International Monetary Fund issued the following announcement on Dec. 8.
The unemployment rate is at an all-time low of 8.4 percent, with significant gains among women and youth.
Protracted wage negotiations with the unsettled groups continue to create fiscal uncertainty.
Financial sector reforms are well-focused on rolling out risk-based consolidated supervision, enhancing supervisory capacity, and introducing changes to investment limits and liquidity requirements.
An International Monetary Fund (IMF) staff team led by Uma Ramakrishnan visited Kingston from December 3 to 7, 2018, to take stock of progress on Jamaica’s economic reform program supported by the IMF’s precautionary Stand-By Arrangement (SBA). At the end of the visit, Ms. Ramakrishnan issued the following statement:
“Positive developments continue to sustain Jamaica’s economic reform program. The unemployment rate is at an all-time low of 8.4 percent, with significant gains among women and younger workers. Inflation is in the Bank of Jamaica’s (BOJ) target range of 4–6 percent. Gross international reserves were at US$3.4 billion at end-November. Growth for this fiscal year is expected to be 1½–2 percent. Looking ahead, lower global oil prices, if sustained, should support a narrower current account deficit and support domestic demand.
“Continued buoyancy in tax revenue is supporting more capital spending, helping economic activity and living standards. Public debt is expected to fall below 100 percent of GDP by the end of this fiscal year, for the first time since FY2000/01.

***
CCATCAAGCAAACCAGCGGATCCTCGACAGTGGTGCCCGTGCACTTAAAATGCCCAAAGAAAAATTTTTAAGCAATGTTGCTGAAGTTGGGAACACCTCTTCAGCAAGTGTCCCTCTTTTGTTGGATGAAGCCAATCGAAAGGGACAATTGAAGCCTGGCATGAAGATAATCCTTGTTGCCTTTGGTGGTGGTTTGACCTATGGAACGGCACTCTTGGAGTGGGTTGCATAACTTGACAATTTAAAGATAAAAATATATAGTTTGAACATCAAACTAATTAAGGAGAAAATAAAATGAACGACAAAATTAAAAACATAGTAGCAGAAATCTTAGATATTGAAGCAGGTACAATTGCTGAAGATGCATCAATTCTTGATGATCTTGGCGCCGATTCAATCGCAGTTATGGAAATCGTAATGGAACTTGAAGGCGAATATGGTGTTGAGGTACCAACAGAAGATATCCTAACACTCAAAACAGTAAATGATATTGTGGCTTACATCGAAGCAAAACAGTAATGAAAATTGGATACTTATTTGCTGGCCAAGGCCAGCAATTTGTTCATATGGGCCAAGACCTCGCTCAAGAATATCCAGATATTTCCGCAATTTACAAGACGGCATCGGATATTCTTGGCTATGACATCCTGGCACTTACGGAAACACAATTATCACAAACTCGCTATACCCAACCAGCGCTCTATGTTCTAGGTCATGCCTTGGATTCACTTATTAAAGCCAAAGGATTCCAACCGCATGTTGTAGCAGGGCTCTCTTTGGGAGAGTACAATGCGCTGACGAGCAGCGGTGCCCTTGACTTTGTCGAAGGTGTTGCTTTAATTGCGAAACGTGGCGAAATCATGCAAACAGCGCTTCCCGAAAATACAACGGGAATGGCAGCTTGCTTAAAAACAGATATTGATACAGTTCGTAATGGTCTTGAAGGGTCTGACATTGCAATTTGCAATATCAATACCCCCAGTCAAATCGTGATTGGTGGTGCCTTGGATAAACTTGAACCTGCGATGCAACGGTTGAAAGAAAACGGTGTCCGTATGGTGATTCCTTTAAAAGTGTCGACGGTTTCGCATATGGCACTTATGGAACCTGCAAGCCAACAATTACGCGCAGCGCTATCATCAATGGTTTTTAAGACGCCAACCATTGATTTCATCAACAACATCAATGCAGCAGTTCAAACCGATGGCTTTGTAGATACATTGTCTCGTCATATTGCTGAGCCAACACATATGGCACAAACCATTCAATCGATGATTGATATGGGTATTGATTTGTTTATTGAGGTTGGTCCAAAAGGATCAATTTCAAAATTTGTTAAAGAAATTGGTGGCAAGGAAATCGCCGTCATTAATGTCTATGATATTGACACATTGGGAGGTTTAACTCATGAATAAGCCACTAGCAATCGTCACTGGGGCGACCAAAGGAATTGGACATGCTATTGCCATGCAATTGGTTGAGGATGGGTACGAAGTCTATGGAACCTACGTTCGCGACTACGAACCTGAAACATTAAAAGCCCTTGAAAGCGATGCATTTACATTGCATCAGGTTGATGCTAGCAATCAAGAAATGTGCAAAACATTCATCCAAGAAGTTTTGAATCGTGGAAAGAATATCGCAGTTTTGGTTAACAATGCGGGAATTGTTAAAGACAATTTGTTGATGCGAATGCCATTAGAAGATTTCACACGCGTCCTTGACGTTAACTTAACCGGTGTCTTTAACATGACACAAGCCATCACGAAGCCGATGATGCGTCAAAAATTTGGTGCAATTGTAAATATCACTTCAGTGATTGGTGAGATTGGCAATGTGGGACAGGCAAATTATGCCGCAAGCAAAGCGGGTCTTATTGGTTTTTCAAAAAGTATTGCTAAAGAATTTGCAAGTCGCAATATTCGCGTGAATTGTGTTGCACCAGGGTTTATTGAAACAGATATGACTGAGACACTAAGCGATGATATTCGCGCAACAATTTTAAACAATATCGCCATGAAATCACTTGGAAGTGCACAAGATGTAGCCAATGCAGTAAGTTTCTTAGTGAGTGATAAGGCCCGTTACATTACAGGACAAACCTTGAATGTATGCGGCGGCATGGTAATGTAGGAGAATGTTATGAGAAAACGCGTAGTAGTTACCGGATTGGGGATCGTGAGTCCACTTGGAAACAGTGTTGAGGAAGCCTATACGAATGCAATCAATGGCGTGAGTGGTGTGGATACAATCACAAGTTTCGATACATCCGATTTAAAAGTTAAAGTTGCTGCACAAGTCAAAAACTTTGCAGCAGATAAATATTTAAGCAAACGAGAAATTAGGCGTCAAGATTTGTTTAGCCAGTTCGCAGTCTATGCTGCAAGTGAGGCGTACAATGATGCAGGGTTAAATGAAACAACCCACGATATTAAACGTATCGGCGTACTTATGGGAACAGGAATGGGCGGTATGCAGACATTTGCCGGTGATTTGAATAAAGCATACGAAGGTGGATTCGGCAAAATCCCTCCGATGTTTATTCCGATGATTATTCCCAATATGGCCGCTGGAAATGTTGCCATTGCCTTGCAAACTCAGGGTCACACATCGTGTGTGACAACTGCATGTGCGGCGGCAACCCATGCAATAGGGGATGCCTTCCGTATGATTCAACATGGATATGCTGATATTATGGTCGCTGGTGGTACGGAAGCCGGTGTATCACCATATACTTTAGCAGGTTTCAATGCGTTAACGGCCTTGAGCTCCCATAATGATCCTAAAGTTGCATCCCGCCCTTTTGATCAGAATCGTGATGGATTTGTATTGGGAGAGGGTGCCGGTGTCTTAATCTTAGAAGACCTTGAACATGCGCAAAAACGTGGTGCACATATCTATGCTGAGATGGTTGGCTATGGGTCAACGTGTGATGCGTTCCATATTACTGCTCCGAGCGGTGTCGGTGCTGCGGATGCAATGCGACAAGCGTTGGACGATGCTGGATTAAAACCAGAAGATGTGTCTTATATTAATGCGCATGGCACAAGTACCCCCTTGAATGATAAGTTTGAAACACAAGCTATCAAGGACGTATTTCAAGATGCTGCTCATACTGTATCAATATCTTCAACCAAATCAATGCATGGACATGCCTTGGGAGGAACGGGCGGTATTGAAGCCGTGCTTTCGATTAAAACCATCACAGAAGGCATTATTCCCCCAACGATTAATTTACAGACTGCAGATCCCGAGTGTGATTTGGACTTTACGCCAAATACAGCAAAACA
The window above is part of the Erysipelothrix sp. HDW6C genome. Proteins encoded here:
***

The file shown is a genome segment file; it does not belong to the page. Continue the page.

“Protracted wage negotiations with the unsettled groups, however, pose risks to this positive picture as they create budgetary uncertainty. This could weigh against efforts to reallocate resources away from the wage bill and toward priority spending areas such as crime, social protection, and disaster resilience. Beyond the current wage negotiations, more fundamental reforms to the compensation framework for public sector employees and a streamlining of government functions, will be necessary to sustainably reduce the wage bill.
“The BOJ and the Financial Services Commission (FSC) are jointly undertaking a risk-based pilot program for consolidated supervision, informed by the recent IMF’s Financial Sector Assessment Program (FSAP). There is also close cooperation between the BOJ and the FSC aimed at better monitoring and sharing of financial sector regulatory information.
“During the visit, the team met with Prime Minister Andrew Holness, Minister of Finance and the Public Service Dr. Nigel Clarke, Bank of Jamaica Governor Brian Wynter, and Jamaica’s high-level officials from different ministries, agencies and the central bank. The team also engaged with members of the private sector, labor unions, and the opposition.
“We would like to thank the Jamaican authorities for their continued hospitality and frank discussions.”
Original source can be found here.